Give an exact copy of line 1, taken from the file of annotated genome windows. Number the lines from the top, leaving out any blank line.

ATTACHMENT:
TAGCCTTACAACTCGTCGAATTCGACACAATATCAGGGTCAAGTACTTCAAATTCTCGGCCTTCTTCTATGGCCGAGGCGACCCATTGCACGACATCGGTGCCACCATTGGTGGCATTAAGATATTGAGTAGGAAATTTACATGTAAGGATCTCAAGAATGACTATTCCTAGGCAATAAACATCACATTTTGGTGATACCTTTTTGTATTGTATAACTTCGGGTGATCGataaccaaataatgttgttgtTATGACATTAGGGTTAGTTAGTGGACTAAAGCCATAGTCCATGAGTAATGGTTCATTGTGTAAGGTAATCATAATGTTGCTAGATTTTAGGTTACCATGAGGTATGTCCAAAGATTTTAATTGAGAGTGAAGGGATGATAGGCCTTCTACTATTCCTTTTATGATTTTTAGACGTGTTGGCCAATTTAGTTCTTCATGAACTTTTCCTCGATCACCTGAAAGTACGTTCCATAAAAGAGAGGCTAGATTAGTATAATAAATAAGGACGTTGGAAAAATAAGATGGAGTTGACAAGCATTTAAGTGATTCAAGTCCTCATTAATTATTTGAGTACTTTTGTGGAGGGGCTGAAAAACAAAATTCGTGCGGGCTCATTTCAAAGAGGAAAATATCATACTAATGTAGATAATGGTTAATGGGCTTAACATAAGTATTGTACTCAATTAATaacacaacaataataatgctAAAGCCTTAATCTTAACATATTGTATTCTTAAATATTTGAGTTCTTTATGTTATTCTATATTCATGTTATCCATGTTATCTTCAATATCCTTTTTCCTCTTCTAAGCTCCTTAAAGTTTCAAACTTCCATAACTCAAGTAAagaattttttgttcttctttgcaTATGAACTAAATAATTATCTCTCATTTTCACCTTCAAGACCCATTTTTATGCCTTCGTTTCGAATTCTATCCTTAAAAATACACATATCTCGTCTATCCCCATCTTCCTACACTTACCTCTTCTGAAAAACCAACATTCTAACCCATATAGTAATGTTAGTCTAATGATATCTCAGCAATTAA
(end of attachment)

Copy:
TAGCCTTACAACTCGTCGAATTCGACACAATATCAGGGTCAAGTACTTCAAATTCTCGGCCTTCTTCTATGGCCGAGGCGACCCATTGCACGACATCGGTGCCACCATTGGTGGCATTAAGATATTGAGTAGGAAATTTACATGTAAGGATCTCAAGAATGACTATTCCTAGGCAATAAACATCACATTTTGGTGATACCTTTTTGTATTGTATAACTTCGGGTGATCGataaccaaataatgttgttgtTATGACATTAGGGTTAGTTAGTGGACTAAAGCCATAGTCCATGAGTAATGGTTCATTGTGTAAGGTAATCATAATGTTGCTAGATTTTAGGTTACCATGAGGTATGTCCAAAGATTTTAATTGAGAGTGAAGGGATGATAGGCCTTCTACTATTCCTTTTATGATTTTTAGACGTGTTGGCCAATTTAGTTCTTCATGAACTTTTCCTCGATCACCTGAAAGTACGTTCCATAAAAGAGAGGCTAGATTAGTATAATAAATAAGGACGTTGGAAAAATAAGATGGAGTTGACAAGCATTTAAGTGATTCAAGTCCTCATTAATTATTTGAGTACTTTTGTGGAGGGGCTGAAAAACAAAATTCGTGCGGGCTCATTTCAAAGAGGAAAATATCATACTAATGTAGATAATGGTTAATGGGCTTAACATAAGTATTGTACTCAATTAATaacacaacaataataatgctAAAGCCTTAATCTTAACATATTGTATTCTTAAATATTTGAGTTCTTTATGTTATTCTATATTCATGTTATCCATGTTATCTTCAATATCCTTTTTCCTCTTCTAAGCTCCTTAAAGTTTCAAACTTCCATAACTCAAGTAAagaattttttgttcttctttgcaTATGAACTAAATAATTATCTCTCATTTTCACCTTCAAGACCCATTTTTATGCCTTCGTTTCGAATTCTATCCTTAAAAATACACATATCTCGTCTATCCCCATCTTCCTACACTTACCTCTTCTGAAAAACCAACATTCTAACCCATATAGTAATGTTAGTCTAATGATATCTCAGCAATTAA